Prenuptial agreements are an important vehicle for protecting and preserving wealth and assets acquired prior to and during marriage, as well as for pre-determining what assets and payments you and your soon-to-be-spouse will be entitled to upon the unfortunate occasion of a divorce. However, not all prenuptial agreements are worth the paper their printed on. When a party to a divorce requests that a Maryland Circuit Court determine the validity of their prenuptial agreement, the courts do not always uphold these agreements as valid. The reasons they are deemed invalid range from overreaching to various contractual defenses such as fraud, duress or even coercion. If you are considering having a prenuptial agreement prepared in Maryland, then there are several factors that should be taken into consideration in order to protect it from being declared invalid by a Maryland court. Although not an exhaustive list, the following should be at the forefront of your mind:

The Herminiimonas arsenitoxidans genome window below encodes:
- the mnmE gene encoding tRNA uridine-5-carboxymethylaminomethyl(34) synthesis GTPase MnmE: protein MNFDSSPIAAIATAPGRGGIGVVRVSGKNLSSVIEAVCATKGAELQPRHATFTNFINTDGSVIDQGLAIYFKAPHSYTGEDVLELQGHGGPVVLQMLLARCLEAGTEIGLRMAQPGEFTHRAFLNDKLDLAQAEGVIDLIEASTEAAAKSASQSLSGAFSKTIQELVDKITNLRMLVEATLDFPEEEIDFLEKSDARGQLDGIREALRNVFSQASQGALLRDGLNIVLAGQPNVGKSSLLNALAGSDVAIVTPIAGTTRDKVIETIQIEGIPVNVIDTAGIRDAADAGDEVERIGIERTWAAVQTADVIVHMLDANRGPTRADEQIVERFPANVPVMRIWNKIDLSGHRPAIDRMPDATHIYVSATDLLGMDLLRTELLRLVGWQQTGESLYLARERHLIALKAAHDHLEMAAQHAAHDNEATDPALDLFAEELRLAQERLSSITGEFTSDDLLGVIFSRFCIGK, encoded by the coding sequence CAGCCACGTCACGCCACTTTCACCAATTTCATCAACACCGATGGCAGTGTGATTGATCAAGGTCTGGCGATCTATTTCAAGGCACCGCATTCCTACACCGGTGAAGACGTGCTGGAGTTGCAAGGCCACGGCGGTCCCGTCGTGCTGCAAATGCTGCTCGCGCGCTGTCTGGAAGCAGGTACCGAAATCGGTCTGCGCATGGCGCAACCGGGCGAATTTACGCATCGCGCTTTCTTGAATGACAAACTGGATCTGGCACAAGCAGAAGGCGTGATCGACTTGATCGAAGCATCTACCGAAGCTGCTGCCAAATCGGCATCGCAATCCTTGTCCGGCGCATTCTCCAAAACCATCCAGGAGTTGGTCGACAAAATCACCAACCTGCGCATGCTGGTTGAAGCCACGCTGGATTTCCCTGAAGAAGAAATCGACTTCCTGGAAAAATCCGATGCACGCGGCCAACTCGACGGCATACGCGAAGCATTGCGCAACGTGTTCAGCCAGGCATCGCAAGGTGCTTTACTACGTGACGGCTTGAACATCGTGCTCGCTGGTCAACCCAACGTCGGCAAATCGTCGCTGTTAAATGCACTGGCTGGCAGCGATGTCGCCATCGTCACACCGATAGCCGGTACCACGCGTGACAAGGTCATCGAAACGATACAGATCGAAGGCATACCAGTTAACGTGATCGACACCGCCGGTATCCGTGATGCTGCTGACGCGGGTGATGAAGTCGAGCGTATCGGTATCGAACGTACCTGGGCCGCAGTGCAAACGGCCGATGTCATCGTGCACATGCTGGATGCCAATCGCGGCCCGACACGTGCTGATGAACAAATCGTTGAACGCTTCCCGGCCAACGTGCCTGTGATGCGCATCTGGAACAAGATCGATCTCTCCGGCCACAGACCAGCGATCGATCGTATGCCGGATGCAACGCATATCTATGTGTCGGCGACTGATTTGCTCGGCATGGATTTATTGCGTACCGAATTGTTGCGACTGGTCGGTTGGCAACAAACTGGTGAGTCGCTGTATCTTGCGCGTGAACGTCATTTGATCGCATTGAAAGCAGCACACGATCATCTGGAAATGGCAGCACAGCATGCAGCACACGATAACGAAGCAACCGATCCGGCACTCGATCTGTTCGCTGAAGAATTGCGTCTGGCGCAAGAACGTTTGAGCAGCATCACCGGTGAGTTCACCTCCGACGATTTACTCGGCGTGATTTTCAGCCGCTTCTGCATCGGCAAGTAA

- You and Your Soon-to-be Spouse Should Hire Your Own Separate, Independent Attorneys
While there are numerous tools available on the internet that enable the quick, easy and inexpensive purchase of a template for the preparation of a prenuptial agreement, a template is a far cry from having a knowledgeable attorney prepare, negotiate and finalize the agreement on your behalf. A knowledgeable attorney should provide sound advice regarding the necessary contents of the agreement, explain the importance of each and every provision in the agreement and the procedure and timing in which it should be executed by the parties. If the goal is to preserve and protect wealth and assets, then the investment of hiring an attorney to draft the agreement on your behalf is well-worth the price.